Even if you came penniless to the bar, one could be sure of getting drunk. On most occasions, two, three or more imbibers would sit round one Chibuku bottle and take turns sipping the beer. Before the bottle was opened, it was given a big shaking and froth would rise and sometimes spill out. The foam was a good sign of the good quality of the brew. It would then pass from one person to the next, literally from one mouth to the next.
To the imbibers, whether one brushed his teeth or not was something else. And at times, the foam would drip on one’s dirty beard and would be wiped off by the back of the hand. No offence. It was all merry. If you did not have money on the day, you would still get drunk. The logic was that on the morrow you would take your turn to buy.
Once the beer was finished, someone in the group would buy and it could go on until all were drunk. Simple, life in the ghetto was not complicated. The spirit of sharing was profusely abundant and was a sort of microcosm of communism, what communism could have been like as espoused by its founders like Leon Trotsky, that great Bolshevik. Enough of this now, let me go back to my story.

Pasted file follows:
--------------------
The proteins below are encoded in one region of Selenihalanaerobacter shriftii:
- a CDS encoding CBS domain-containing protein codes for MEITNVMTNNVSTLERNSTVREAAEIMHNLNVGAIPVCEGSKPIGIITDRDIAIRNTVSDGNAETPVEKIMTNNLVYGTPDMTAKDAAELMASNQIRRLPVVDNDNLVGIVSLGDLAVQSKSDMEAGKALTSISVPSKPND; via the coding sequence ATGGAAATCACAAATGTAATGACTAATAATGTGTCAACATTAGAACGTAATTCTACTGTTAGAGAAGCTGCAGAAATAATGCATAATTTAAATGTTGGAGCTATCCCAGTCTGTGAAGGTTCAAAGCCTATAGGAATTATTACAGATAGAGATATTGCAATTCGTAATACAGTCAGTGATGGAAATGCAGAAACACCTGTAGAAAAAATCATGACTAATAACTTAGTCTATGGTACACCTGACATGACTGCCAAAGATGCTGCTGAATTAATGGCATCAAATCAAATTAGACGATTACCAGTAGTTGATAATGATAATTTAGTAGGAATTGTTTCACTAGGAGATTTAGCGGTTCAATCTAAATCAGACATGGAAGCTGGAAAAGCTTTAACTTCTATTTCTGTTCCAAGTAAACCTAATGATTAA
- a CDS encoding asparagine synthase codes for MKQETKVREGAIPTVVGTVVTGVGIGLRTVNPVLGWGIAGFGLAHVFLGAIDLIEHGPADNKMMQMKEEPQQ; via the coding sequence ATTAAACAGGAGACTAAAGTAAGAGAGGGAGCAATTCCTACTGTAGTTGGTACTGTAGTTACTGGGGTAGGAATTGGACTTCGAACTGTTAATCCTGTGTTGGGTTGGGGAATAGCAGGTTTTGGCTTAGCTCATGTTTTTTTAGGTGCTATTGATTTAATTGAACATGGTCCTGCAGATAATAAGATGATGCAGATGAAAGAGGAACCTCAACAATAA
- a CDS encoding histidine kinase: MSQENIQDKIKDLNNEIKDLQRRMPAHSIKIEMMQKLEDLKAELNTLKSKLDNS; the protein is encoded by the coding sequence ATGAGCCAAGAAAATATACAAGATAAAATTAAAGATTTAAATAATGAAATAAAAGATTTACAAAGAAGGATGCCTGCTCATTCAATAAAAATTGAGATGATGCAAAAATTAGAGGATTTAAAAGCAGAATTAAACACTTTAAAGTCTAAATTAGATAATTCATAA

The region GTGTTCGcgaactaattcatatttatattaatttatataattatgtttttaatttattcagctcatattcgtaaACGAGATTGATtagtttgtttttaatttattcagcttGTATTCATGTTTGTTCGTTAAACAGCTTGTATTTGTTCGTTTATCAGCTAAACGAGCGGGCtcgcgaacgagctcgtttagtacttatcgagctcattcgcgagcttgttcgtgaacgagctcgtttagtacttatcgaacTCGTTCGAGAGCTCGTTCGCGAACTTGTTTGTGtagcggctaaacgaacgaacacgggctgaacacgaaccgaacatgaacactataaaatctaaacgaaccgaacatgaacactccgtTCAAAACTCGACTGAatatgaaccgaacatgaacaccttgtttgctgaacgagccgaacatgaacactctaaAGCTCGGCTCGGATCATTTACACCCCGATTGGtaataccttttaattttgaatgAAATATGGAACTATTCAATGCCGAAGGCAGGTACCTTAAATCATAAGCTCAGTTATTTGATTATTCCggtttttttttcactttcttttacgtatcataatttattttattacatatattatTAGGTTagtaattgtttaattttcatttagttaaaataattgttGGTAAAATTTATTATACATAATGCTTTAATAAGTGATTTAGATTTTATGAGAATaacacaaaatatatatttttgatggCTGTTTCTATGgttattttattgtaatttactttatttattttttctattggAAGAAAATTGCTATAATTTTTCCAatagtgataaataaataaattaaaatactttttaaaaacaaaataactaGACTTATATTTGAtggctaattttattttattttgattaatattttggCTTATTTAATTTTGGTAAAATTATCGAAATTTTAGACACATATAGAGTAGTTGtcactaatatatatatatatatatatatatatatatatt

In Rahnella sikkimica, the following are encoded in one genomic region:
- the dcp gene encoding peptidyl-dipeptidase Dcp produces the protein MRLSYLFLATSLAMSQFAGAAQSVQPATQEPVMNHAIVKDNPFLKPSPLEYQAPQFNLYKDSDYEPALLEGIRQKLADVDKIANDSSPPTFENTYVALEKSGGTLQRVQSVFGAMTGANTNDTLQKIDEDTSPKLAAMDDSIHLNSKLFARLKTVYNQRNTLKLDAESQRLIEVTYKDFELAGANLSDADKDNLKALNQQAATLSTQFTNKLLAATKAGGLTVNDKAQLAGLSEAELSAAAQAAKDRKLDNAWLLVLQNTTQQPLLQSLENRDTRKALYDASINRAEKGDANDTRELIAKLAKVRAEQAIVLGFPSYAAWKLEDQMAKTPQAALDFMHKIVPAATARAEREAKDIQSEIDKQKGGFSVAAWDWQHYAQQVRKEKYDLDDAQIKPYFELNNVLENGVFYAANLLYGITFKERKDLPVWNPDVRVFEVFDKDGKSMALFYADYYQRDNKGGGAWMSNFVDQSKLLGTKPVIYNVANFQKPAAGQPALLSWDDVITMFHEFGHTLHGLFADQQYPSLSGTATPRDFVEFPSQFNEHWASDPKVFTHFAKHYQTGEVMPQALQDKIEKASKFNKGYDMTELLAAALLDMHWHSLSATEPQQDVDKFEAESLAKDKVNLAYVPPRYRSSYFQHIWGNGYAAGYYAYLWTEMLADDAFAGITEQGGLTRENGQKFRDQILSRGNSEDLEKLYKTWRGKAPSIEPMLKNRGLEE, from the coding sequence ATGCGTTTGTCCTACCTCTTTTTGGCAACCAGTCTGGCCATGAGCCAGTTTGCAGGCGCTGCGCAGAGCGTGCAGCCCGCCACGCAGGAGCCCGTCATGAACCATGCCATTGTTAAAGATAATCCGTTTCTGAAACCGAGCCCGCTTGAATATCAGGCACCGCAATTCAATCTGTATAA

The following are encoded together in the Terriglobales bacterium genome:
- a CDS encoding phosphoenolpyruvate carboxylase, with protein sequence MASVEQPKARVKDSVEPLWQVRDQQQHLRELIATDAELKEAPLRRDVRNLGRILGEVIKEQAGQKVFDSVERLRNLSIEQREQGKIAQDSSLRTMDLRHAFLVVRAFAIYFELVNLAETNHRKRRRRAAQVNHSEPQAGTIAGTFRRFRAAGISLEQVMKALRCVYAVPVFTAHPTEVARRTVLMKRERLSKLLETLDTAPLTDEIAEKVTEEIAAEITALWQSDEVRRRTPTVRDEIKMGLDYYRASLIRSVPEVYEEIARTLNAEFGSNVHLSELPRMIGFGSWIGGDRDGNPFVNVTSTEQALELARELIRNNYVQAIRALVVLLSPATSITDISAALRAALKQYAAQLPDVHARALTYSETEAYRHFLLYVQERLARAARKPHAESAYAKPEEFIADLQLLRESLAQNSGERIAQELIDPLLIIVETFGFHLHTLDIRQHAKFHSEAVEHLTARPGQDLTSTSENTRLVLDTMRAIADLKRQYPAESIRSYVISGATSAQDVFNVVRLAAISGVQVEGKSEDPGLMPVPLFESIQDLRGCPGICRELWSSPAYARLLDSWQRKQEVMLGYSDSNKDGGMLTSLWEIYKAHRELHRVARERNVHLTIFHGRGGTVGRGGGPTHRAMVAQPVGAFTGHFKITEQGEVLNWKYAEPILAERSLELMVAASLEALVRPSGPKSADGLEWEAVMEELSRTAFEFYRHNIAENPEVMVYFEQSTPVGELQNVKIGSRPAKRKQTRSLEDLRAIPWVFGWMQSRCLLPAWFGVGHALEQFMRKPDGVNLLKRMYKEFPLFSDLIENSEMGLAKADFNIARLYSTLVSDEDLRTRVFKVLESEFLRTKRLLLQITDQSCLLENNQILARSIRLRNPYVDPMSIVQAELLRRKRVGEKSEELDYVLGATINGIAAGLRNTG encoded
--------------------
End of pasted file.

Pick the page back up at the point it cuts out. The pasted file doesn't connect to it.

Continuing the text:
Of course, they were familiar. I had often seen them hanging around quite often. “That is the War Veterans Corner, when they come here, they prefer to sit in that corner,” said my friend Baba VaTata with some air of importance. These are the liberators, had waged the war against Ian Smith’s army in the 1970s. I looked at them carefully. The surprising thing about two of them is that they looked much younger than me. They were barely in their 30s, meaning they were not even born by the time the war ended in 1980. I felt Baba VaTata’s hand on my shoulders.
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“And this is the story I was telling you about, these guys can register you as a war vetaran,” he dropped the bombshell.
“After that you are guaranteed a life pension and school fees for your children and don’t forget free inputs. If you are riding Lady Lucky, you can even get an A4 farm into the bargain.”